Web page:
I don't know what type of tyvek you had but the normal "house wrap" tyvek will not leak. If it did every home in America would be wet rotted. This is the material that goes on to seal 90% of the homes in America.They depend on it not leaking, however, with that being said, there are different types of tyvek and they all probably are not water "proof" but then used for something different.
Actually, most houses have a layer of construction (siding, brick, stone, etc.) over the Tyvek. Its purpose is to block air infiltration, not water.
This is not correct - Tyvek is not completely waterproof - only highly water resistant, at least according to DuPont.
Silnylon will not 'leak' under high pressure. It will 'mist' very gently under extremely high hydrostatic pressure. However, most shelters made out of silnylon are shaped to resist any sort of pooling of water and reflect such pressure. In my experience I have only had misting one time, and it was ever so slight, during a 40 mph rain / wind storm. I was unable to use any natural wind breaks in the area.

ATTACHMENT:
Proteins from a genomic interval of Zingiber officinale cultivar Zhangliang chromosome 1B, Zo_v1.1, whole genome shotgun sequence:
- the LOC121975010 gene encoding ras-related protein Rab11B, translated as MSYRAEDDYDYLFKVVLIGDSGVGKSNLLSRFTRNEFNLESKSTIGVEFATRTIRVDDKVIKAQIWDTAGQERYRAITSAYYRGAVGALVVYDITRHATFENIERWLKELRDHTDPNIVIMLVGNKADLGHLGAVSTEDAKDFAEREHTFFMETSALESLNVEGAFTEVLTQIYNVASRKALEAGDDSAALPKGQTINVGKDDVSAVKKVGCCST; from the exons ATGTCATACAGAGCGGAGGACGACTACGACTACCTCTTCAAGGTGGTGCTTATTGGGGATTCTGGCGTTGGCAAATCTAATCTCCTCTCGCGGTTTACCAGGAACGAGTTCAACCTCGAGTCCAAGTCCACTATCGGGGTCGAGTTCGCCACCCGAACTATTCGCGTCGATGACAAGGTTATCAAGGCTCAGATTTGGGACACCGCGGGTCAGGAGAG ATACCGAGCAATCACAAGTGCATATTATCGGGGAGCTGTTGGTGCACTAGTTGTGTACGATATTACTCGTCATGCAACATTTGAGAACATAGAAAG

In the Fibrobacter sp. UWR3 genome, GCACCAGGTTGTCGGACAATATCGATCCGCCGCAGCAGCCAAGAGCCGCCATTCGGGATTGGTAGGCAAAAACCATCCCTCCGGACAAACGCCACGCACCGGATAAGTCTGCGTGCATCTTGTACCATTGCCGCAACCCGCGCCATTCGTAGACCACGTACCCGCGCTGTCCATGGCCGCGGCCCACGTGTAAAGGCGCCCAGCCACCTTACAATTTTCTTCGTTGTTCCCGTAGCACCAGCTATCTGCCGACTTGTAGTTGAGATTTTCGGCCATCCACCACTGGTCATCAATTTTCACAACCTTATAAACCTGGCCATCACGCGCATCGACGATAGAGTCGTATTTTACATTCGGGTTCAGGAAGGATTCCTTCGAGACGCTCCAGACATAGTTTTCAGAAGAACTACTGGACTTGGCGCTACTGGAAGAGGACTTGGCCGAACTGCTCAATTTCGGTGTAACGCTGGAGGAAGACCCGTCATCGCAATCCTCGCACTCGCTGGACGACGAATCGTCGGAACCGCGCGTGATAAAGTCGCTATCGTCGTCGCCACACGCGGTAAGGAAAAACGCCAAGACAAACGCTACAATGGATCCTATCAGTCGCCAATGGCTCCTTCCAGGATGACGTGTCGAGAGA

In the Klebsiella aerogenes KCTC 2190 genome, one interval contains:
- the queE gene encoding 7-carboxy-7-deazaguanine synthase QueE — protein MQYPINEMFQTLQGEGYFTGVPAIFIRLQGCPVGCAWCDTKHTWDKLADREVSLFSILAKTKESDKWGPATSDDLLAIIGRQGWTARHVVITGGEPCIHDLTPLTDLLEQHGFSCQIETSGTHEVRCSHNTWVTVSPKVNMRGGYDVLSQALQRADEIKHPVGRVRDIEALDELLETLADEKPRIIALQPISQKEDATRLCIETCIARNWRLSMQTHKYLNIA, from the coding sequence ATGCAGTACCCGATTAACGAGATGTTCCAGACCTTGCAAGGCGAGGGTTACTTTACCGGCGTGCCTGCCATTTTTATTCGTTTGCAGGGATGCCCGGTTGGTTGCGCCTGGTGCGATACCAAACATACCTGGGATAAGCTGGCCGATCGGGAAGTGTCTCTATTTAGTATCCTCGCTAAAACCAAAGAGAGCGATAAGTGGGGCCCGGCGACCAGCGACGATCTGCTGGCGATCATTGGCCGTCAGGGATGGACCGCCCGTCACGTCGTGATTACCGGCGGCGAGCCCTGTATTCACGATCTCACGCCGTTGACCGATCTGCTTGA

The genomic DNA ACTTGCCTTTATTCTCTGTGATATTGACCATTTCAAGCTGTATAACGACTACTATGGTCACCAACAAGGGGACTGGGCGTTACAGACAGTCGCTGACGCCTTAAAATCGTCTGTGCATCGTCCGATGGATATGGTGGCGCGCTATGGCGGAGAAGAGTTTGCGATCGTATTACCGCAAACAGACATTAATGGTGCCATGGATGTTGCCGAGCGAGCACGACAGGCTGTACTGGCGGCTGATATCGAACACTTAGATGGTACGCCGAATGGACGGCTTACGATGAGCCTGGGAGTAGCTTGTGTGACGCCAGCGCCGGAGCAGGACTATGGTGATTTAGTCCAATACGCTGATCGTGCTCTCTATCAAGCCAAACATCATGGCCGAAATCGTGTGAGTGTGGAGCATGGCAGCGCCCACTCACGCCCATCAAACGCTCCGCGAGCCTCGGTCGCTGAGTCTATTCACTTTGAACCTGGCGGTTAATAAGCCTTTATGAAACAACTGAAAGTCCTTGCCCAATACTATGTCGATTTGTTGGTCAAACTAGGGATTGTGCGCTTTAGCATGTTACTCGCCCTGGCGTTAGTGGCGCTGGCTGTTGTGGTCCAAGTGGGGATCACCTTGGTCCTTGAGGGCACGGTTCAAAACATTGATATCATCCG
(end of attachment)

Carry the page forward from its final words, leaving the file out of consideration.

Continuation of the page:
It was not the "chili" that split the suit, but you wouldn't believe me if you saw how it split. I will also say this about the Tyvek I used, if you touch anything, the water will come through. I'm sure the heavy duty suits some have mentioned are better at keeping water out, but make sure you know what type you're buying, lest you find yourself a victim of the "chili" <img src="/forums/images/graemlins/grin.gif" alt="" />
They are a nice emergency item to have, that you don't have to worry so much about taking care of, though using a sheet of Tyvek as a type of blanket would probably work better than wearing the suit, for various reasons
People don't understand tarps that are "different" from the norm...some people are just "hydrophobic" about them . We should just be tolerant of other tarps life choices, is all i'm saying <img src="/forums/images/graemlins/grin.gif" alt="" /> Don't be so "hydrophobic!"